'Travel & Leisure' Brings Back Global Bazaar With New Charity Partner

By Joana Mangune October 2, 2012, 10:49 PM EDT

Along with the Polynesian dancers, an Easter Island head (known as a moai) marked Rapa Nui’s hut.

Photo: Andrew Martin for BizBash

'Travel & Leisure' Global Bazaar
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After introducing the first Global Bazaar last year, Travel & Leisure looked to build on its experiential platform with the second run of the consumer show this past weekend. The three-day ticketed event held at the 69th Regiment Armory that opened September 28 and ran through September 30 was, through installations, wine and food tastings, and travel-inspired activities, intended as a physical representation of the magazine's brand of content as well as the offerings of the participating travel-related organizations.

Travel & Leisure's mission, and that of the T&L Global Bazaar, is to inspire people to see the world,“ said Pamela Norwood, the magazine's vice president and associate publisher of marketing. “Our editor in chief Nancy Novogrod says that the world would be a better place if people traveled more. With that in mind, we hope that our guests left the event thrilled by the experiences we created and moved to visit the many destinations that came to life this past weekend.”

New to the bazaar was a collaboration with Room to Read, a nonprofit aiding global literacy and girls' education in developing countries. A portion of the event's ticket sales are being donated to the charity, and the organizers set up an online auction with Charitybuzz.com that will run through October 10. To further highlight the partnership, Katie Couric read for the crowd at Friday night's kickoff party.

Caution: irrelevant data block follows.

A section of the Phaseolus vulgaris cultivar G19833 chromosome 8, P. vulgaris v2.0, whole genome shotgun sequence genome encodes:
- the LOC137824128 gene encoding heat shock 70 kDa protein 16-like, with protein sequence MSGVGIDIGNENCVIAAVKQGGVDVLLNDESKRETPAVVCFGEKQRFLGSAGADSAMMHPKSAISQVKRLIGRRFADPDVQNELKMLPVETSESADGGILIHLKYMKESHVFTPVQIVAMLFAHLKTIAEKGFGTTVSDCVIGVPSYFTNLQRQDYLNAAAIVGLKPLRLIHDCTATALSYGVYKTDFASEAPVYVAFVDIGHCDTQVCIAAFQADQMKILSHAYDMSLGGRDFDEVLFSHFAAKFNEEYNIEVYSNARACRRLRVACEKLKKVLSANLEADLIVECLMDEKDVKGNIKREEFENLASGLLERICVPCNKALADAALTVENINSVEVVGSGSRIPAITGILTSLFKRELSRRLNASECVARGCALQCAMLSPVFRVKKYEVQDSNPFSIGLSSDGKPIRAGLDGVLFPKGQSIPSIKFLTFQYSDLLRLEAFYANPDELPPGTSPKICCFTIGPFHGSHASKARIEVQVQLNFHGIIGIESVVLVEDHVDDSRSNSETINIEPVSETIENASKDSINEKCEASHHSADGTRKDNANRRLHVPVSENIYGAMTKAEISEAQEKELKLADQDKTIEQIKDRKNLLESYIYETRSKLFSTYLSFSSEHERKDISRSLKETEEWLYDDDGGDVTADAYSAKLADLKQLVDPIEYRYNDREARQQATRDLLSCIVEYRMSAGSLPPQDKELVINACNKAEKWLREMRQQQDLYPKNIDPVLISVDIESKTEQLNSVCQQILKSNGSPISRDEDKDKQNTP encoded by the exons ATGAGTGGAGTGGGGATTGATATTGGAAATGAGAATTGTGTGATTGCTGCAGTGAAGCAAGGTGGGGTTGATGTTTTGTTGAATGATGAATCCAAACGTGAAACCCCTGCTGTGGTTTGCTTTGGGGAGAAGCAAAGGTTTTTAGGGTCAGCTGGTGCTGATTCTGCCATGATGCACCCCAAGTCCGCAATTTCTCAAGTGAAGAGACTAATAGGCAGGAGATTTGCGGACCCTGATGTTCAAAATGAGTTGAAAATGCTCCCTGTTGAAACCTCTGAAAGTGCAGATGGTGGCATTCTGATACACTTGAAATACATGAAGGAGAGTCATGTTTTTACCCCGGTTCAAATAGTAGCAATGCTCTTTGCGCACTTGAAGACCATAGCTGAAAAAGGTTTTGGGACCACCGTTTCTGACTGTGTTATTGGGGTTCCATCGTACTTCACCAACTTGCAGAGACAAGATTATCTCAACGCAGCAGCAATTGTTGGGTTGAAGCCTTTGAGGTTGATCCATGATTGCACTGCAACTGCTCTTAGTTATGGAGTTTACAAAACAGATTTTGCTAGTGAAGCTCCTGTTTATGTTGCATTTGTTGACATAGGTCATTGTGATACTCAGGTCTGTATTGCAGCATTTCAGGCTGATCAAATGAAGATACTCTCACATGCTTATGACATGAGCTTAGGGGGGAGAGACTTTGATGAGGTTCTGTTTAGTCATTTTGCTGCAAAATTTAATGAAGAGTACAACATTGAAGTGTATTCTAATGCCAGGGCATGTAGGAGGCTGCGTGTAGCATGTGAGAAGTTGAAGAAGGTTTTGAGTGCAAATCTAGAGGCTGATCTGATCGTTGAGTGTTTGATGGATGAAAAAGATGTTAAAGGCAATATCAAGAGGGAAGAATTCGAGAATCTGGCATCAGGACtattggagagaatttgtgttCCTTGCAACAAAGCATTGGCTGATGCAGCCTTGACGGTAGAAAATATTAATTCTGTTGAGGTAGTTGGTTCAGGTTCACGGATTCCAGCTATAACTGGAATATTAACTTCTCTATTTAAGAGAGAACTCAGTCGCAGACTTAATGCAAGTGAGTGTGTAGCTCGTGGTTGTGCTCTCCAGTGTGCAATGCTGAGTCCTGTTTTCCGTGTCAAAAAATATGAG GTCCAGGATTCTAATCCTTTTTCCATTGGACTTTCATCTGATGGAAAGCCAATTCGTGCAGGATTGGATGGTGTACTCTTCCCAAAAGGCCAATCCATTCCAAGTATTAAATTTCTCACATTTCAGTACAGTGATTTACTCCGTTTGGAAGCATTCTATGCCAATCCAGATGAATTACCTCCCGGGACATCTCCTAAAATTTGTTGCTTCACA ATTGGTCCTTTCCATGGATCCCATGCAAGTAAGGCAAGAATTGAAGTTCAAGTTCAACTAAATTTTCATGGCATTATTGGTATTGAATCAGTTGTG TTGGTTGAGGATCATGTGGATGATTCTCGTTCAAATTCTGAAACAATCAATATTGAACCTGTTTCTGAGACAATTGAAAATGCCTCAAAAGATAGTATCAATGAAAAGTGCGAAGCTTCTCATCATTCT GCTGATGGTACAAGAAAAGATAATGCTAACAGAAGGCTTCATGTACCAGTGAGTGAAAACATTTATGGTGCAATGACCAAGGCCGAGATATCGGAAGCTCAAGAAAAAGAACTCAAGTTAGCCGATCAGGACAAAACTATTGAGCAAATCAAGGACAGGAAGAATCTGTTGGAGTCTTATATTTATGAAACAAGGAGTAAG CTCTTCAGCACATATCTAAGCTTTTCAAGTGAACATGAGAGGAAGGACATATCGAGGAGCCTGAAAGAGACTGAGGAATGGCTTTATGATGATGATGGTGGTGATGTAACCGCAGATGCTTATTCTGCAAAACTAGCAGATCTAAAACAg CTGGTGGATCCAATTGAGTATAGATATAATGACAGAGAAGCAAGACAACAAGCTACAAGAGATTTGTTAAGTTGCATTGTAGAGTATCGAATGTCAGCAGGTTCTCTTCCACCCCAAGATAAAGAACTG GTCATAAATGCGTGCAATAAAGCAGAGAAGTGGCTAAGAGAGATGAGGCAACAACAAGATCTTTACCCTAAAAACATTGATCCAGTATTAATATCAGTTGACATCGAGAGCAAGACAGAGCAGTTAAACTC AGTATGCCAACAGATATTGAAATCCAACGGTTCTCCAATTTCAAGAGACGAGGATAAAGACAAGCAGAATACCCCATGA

For the production of the show, the Travel & Leisure team enlisted producer 13 Designs and caterer Mary Giuliani, which set up a back-of-house command center and industrial kitchen to coordinate the needs of 22 different partners. Square Design even constructed a wood shop to help fabricate the installations for the different exhibitors on site.

“We worked with our sponsors to create large installations that were engaging and authentic,” said Norwood. For instance, lamps and rugs filled a dimly lit Moroccan lounge, a giant moai or Easter Island head served as a marker for the Rapa Nui stall, and a colossal sailboat indicated the booth for British Virgin Islands.

Seabourn Cruise Lines also had a nautical installation, with men dressed as sailors handing out champagne to guests and accompanying them to get free hand massages from Molton Brown.

Other interactive efforts included See Puerto Rico's indoor zipline and hair braiding, sand bracelet making, and hula and ukelele lessons from Hilton. On the social media front, Baume & Mercier set up a photo booth with a virtual Hamptons backdrop and invited guests to pose with props like kites, croquet sticks, floppy hats, and sunglasses. A card with a code to enter on the watchmaker's Facebook app enabled participants to retrieve and share their photos.

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